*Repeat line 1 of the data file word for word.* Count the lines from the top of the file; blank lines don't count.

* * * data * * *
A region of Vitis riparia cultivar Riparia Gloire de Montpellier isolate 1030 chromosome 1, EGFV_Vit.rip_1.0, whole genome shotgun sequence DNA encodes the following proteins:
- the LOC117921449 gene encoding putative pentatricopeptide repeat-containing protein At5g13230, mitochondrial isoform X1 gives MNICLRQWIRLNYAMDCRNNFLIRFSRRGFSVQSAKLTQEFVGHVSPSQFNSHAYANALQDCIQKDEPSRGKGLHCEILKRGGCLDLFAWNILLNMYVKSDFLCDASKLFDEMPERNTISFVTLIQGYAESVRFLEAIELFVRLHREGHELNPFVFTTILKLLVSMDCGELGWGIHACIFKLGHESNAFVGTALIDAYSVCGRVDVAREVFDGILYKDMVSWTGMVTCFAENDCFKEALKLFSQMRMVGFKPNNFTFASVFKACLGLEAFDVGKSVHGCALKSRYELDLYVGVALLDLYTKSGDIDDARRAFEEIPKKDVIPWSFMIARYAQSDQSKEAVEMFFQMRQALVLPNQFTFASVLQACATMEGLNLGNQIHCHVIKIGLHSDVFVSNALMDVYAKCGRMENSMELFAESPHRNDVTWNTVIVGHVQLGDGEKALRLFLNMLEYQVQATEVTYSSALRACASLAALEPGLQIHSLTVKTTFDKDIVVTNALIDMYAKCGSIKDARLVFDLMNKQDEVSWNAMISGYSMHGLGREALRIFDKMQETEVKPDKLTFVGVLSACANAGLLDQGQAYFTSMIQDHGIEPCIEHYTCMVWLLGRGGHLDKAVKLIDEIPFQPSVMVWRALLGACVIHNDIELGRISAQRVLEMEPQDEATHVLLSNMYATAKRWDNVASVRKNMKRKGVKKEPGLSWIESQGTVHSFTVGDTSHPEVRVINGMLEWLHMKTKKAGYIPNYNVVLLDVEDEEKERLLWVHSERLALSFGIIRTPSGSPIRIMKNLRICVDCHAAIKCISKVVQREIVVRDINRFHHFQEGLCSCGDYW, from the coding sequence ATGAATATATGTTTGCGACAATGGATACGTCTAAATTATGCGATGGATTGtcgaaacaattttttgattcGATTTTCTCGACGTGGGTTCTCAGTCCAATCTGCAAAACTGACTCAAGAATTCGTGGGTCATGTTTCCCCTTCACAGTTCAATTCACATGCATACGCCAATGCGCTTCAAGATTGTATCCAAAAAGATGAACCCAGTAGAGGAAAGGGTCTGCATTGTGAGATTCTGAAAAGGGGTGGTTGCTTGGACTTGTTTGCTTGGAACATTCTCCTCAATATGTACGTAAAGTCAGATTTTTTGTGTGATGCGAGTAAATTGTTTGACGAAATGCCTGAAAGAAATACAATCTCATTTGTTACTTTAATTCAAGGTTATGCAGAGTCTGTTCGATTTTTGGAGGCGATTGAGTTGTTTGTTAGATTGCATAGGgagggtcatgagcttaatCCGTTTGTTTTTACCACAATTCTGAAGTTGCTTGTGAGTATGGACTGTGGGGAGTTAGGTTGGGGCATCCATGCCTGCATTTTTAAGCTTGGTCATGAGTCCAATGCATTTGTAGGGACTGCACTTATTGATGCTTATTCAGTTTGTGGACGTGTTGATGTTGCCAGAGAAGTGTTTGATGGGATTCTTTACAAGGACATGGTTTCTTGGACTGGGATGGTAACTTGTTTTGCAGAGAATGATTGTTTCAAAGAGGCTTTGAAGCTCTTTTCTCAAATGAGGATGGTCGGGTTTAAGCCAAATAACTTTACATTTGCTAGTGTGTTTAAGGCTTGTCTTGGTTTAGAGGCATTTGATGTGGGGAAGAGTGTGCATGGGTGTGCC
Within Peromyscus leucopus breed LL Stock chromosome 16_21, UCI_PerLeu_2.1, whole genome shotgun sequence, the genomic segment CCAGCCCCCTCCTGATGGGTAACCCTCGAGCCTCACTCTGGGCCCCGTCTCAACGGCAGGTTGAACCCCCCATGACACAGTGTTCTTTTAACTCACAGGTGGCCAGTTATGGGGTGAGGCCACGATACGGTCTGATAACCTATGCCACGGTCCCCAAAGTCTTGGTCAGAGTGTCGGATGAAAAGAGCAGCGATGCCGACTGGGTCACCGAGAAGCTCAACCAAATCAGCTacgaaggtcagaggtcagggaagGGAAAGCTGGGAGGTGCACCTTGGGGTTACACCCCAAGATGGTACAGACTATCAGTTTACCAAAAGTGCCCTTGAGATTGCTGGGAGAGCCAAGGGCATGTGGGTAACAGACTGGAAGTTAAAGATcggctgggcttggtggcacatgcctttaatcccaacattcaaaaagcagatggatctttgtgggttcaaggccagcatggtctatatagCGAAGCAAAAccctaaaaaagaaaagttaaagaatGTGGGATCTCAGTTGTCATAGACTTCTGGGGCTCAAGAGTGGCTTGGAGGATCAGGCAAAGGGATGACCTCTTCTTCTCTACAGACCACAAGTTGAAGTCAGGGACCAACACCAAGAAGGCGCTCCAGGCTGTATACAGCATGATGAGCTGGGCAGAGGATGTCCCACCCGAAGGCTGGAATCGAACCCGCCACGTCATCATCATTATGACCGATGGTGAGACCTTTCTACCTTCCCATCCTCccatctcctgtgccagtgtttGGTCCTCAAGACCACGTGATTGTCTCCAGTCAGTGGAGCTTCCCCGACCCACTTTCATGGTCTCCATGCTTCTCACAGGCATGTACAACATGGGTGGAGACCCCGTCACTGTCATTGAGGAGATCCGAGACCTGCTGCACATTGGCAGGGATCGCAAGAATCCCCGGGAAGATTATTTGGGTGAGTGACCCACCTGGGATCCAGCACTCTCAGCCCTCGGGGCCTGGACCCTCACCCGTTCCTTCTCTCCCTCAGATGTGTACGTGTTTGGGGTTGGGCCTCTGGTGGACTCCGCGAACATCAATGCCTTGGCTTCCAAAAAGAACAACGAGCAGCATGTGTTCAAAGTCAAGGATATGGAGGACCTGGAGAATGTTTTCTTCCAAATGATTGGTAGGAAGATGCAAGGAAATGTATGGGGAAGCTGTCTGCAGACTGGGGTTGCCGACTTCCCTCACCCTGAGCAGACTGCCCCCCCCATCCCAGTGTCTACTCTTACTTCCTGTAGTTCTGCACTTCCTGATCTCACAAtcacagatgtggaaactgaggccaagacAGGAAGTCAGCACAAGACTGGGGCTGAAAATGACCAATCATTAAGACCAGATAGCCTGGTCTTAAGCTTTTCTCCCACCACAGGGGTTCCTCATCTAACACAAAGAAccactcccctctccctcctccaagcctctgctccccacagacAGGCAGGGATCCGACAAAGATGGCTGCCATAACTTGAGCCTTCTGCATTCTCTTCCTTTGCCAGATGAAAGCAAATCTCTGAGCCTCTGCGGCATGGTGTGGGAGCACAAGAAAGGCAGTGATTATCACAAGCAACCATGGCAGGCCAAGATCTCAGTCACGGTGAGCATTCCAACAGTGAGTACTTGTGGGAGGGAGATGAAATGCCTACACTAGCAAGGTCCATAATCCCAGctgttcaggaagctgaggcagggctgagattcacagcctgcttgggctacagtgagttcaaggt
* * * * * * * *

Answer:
A region of Vitis riparia cultivar Riparia Gloire de Montpellier isolate 1030 chromosome 1, EGFV_Vit.rip_1.0, whole genome shotgun sequence DNA encodes the following proteins: